A comparison of orally administered misoprostol to intravenous oxytocin for labor induction in women with favorable cervical examinations

Deborah A Wing, Michael J Fassett, Cristiane Guberman, Susan Tran, Antigone Parrish, Debra Guinn
American Journal of Obstetrics and Gynecology 2004, 190 (6): 1689-94; discussion 1694-6

OBJECTIVE: The purpose of this study was to compare orally administered misoprostol with intravenous oxytocin infusion for labor induction in women with favorable cervical examinations (defined as a Bishop score of 6 or more).

STUDY DESIGN: One hundred ninety-eight women with indications for labor induction and favorable cervical examinations were assigned randomly to receive oral misoprostol or oxytocin induction. Misoprostol, 100 mg, was administered every 4 hours up to 6 doses, or intravenous oxytocin was administered by standardized protocol.

RESULTS: One hundred ten (55.6%) women received misoprostol; 88 (44.4%) received intravenous oxytocin. There was no statistically significant difference in the average interval from start of induction to vaginal delivery, being longer in the misoprostol group (789.4 +/- 510.2 minutes) than in the oxytocin group (654.0 +/- 338.2 minutes, P=.19, log-transformed data). Two women had tachysystole develop in each treatment group. More women in the misoprostol group experienced hyperstimulation (7/110, 6.4%) than in the oxytocin group (0/88, P=.02, Fisher exact test). Nine (8.1%) misoprostol-treated women and 8 (9.1%) oxytocin-treated women underwent cesarean deliveries (P=.82). There was a presumed uterine rupture in a misoprostol-treated multipara women. There were no statistically significant differences in neonatal outcomes between the groups.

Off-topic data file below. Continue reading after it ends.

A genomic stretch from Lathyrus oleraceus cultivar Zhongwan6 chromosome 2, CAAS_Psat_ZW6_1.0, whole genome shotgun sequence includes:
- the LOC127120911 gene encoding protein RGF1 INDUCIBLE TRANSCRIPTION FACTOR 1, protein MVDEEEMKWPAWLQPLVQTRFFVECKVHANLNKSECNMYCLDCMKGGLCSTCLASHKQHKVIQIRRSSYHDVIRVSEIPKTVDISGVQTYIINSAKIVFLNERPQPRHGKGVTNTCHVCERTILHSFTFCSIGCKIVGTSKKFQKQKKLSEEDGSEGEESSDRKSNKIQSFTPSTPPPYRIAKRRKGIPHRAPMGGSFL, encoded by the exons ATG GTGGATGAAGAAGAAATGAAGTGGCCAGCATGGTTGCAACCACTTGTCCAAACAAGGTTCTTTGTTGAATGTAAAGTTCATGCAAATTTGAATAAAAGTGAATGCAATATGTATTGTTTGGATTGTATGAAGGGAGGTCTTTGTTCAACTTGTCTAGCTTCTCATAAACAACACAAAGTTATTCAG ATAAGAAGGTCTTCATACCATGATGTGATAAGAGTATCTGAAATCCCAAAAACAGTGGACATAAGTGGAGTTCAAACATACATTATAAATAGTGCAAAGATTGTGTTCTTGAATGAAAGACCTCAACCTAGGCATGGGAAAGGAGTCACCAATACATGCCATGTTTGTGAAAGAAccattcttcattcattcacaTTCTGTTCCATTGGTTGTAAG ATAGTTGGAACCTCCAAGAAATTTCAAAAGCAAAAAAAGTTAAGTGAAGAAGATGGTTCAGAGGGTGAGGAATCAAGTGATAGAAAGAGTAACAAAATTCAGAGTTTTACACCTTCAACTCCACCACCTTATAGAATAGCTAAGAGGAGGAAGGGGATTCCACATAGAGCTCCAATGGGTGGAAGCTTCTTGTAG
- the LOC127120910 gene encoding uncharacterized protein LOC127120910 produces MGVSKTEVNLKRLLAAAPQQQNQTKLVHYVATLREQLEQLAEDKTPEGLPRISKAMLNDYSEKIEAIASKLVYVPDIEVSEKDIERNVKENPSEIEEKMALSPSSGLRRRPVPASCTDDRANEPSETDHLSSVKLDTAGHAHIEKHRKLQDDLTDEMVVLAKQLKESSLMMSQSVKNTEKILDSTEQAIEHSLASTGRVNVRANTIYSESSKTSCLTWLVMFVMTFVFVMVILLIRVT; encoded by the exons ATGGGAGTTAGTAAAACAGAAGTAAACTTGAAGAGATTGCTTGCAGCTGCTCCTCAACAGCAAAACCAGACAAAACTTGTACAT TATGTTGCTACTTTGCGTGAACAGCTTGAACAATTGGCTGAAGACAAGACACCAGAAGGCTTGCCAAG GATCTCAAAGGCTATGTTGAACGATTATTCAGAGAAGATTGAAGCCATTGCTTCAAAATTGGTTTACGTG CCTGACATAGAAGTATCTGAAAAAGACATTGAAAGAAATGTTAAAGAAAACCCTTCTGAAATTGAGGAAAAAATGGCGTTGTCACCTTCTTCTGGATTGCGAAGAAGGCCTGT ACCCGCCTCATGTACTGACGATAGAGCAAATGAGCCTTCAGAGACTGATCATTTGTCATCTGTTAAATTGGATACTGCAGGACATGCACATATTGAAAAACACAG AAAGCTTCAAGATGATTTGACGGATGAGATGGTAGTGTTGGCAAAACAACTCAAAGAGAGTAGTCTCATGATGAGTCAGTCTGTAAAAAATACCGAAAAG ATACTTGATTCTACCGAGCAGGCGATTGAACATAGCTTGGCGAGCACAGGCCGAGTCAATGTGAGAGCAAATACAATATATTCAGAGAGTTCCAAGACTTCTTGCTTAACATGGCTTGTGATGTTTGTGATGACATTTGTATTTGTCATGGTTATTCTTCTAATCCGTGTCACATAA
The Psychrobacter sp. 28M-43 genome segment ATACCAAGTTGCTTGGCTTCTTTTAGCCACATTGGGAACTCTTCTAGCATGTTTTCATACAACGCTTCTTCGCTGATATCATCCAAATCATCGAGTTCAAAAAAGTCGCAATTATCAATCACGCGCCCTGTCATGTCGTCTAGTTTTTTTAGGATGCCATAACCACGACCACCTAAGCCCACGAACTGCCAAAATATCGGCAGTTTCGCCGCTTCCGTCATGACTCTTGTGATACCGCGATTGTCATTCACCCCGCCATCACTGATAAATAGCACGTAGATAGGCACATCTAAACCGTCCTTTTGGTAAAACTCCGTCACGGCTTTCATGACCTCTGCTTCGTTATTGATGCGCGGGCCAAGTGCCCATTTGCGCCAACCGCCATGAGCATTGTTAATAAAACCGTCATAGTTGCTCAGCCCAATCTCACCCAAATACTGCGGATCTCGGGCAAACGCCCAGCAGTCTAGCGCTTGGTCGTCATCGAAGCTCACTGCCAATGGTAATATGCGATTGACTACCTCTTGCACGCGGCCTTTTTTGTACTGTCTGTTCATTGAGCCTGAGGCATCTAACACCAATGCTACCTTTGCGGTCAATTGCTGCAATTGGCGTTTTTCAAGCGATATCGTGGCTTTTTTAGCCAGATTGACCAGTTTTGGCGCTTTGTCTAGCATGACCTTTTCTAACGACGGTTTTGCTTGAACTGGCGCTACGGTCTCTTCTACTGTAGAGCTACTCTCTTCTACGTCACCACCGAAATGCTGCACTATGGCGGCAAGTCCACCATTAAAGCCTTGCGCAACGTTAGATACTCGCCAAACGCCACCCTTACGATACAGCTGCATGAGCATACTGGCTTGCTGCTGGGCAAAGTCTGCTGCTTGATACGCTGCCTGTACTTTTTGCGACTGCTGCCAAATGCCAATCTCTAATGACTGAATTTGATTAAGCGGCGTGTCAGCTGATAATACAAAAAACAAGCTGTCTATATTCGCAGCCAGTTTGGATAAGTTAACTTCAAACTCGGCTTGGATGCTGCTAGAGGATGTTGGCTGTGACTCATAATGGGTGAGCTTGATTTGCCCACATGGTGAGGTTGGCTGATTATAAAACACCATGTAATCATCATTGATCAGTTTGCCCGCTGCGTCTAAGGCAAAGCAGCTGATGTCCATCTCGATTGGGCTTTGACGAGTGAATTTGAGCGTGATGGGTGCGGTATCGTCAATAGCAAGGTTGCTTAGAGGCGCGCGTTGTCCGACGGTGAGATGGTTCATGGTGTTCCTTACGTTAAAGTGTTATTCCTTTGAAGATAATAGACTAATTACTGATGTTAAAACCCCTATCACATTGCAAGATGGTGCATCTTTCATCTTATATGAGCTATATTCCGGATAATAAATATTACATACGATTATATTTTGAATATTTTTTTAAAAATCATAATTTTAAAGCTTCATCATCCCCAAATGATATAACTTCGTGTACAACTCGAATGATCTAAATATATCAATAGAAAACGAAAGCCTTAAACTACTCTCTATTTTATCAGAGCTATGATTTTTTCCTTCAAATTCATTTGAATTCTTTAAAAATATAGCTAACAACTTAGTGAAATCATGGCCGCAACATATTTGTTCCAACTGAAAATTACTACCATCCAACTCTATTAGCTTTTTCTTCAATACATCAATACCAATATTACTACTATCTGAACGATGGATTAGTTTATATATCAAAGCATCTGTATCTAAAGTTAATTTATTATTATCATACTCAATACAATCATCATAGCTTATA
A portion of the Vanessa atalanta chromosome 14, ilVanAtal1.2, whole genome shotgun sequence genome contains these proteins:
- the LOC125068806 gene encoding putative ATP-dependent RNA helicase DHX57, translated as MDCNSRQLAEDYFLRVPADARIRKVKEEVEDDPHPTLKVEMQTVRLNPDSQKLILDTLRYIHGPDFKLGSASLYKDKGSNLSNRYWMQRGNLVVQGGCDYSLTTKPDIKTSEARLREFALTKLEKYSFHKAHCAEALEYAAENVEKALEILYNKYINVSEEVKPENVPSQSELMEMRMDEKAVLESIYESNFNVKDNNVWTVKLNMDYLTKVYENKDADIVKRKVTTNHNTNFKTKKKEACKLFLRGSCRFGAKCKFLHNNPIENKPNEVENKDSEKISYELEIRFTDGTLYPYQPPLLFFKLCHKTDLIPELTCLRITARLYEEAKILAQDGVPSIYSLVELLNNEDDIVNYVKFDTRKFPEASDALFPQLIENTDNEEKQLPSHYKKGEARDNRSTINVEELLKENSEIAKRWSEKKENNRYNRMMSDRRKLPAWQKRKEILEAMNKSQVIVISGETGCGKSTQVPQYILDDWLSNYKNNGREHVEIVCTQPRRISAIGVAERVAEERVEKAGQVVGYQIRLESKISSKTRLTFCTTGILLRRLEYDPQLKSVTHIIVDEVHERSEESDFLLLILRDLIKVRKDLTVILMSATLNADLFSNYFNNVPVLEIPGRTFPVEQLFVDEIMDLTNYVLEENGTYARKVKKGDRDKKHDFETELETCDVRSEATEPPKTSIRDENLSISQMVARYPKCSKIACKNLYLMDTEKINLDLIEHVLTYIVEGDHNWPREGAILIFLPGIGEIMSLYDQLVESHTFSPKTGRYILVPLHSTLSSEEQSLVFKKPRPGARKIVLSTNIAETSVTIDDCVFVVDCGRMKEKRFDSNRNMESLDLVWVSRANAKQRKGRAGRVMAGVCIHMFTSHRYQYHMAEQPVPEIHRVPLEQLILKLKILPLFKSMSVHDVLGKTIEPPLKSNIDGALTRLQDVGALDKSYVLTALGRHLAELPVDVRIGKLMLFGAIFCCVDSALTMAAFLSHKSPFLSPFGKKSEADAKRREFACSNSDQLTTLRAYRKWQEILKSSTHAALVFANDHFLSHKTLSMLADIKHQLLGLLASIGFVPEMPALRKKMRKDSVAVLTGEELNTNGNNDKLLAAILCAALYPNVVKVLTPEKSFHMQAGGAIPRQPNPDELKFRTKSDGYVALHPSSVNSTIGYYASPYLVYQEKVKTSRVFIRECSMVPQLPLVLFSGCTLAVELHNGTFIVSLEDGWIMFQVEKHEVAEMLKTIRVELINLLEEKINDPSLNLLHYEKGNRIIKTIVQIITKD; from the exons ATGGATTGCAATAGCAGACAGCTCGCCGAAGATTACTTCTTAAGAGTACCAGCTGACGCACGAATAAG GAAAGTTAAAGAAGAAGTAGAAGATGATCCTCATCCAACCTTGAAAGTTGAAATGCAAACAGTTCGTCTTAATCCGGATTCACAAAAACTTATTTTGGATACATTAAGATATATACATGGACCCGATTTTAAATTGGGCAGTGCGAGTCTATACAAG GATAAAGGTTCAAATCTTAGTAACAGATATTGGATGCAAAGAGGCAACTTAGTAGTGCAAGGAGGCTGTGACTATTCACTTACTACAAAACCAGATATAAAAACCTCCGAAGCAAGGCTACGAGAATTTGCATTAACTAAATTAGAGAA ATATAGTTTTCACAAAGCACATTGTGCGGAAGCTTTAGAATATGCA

CONCLUSION: Oral misoprostol offers no benefit over intravenous oxytocin for labor induction in women with favorable cervical examinations. It is associated with a higher likelihood of uterine hyperstimulation and may increase the risk of uterine rupture.

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